An Unnatural Offence The criminalisation of India's LGBT Community

As industry and Indian lives are bettered by opportunities and devices brought by the wave of the new technology revolution, the rights of India’s sexual minorities are left in the dark, shackled to the colonial oppression of the past.

Late last year, the fight to repeal section 377 of the Indian penal code was again voted down by an overwhelming majority in the Indian parliament. Section 377 is derived from the centuries old British penal code which was implemented – and still stands today – in many of the former British Colonies, including India. The code relates to Unnatural offences, and essentially criminalises ‘whoever voluntarily has carnal intercourse against the order of nature with any man, woman or animal. The punishment for such a violation can be up to life imprisonment.

The law was introduced by the British in 1860 – recently considering India’s rich civilisation which dates back a few millennia. And the effects are still felt today. Not because the law is still active, but because a civilisation whose society which strongly values community and family bonds, for the most part has forgotten the richness and diversity of her former pre-colonial self.

Anas Khan, a master’s student in law at Mumbai’s Amity University, says that it’s important to begin to understand the history of sexuality in India.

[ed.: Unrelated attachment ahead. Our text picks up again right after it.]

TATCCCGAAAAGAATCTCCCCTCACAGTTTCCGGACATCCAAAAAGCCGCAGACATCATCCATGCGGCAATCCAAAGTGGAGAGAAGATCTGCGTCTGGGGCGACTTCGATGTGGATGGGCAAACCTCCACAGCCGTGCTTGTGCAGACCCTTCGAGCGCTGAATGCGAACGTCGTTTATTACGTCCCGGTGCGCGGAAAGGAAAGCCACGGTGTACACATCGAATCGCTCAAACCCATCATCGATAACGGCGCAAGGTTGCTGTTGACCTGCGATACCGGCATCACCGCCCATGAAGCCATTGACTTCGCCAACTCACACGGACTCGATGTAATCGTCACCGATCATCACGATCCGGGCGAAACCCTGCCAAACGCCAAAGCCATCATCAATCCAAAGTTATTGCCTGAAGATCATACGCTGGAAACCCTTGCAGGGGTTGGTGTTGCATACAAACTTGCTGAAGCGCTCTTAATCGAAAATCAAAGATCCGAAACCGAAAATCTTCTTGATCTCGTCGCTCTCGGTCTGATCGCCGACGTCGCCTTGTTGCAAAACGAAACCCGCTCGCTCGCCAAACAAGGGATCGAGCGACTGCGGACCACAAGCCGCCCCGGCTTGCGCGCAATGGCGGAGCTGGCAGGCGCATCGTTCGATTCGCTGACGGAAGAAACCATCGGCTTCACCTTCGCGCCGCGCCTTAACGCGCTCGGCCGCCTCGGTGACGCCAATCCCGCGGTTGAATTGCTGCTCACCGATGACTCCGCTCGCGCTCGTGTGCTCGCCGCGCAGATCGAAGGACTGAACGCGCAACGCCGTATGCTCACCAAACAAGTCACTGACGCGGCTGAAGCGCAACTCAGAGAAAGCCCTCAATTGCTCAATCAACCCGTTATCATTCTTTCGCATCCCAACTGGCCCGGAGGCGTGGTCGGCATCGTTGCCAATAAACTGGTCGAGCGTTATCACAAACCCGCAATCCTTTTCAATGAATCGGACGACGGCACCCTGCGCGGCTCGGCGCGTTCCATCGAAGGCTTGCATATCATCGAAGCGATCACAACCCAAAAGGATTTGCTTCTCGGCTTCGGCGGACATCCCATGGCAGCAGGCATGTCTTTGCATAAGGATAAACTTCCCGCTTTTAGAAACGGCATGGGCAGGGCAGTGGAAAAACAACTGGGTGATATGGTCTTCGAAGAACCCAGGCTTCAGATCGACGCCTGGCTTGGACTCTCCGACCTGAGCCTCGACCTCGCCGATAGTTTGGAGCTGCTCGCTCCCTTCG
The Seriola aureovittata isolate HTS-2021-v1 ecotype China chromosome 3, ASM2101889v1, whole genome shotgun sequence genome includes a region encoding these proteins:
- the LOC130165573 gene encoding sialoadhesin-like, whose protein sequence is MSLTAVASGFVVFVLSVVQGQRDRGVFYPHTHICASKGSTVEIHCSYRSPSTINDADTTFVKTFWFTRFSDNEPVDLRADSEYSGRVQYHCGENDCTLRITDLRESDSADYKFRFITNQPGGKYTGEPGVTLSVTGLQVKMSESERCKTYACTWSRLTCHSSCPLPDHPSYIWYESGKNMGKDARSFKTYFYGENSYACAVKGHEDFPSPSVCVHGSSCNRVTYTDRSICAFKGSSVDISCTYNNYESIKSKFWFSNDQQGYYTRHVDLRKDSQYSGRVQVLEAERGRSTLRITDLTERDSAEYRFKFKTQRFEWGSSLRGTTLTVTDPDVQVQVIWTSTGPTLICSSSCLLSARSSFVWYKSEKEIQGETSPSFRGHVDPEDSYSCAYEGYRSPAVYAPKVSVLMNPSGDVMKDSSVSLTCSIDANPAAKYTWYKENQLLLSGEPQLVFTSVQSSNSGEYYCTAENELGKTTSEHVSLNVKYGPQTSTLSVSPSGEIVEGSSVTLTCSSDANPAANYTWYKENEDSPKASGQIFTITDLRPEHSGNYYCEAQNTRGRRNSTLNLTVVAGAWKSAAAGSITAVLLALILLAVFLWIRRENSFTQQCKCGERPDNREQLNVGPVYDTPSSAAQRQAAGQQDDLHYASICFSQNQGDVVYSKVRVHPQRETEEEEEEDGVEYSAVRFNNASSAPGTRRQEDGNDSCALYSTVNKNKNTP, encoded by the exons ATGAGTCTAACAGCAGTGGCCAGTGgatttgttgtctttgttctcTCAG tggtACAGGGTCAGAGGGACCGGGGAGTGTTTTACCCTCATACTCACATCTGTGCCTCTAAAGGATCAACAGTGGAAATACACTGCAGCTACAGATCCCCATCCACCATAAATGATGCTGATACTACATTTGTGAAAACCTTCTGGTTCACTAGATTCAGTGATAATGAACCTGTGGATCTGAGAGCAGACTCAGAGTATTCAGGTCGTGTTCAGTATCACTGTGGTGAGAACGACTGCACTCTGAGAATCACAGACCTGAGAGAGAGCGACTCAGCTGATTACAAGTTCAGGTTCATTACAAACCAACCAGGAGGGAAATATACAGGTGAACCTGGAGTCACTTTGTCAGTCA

“There is a verse in the Rig Veda – one of four texts which are the most sacred in the Hindu religion – which can be considered the most important, and says; ‘whatever seems unnatural, is natural.’ This is the word of god so it is infallible. In the early Vedic period, homosexuality was never a curse or related to apostasy. If you analyse the historical aspect, history as ancient Indian history, homosexuality was prevalent in society and accepted as well.”

This historical background is also emphasised by Ashok Row Kavi, editor-in-chief of BombayDost, India’s first LGBT publication.

“It’s very interesting to show how a colonial power can shove their laws and moral code down your throat. India had never had a law like this for over 3000 years and suddenly ended up with a law that was brought by the British. The great Indian nationalists say that homosexuality was brought to India by the British, but what they actually meant was homophobia, not homosexuality. So this play between the different cultures really didn’t fare very well for us. The point is that this law is a symbol of exactly what is wrong, the British did this to destroy the edifice of India, there are homosexual gods, there are homosexual cultures, and there were about 5 genders that were known. It was the British who introduced the binary gender system and all this crap that came along with it.”

Overturning the law has occurred in the past. In 2009 by the Delhi High Court ruled in favour of a nine year long petition to repeal the 150 year old code. But it was reinstated by the Supreme Court of India in 2013, as the section 377 of the Indian penal code was judged to not actually be unconstitutional.

Mr. Khan explains that “From one point, the Delhi high court observed this entire judgement from a social approach. But the Supreme Court took to it with a legal approach, so whatever is not in the provisions of Indian statutes cannot actually be imposed in society. If a judgement comes in the support of decriminalising homosexuality and a complete sweeping of article 377, the change would need to come about from the parliament of India. The parliament is a law making body; the Supreme Court only a law interpreting body.”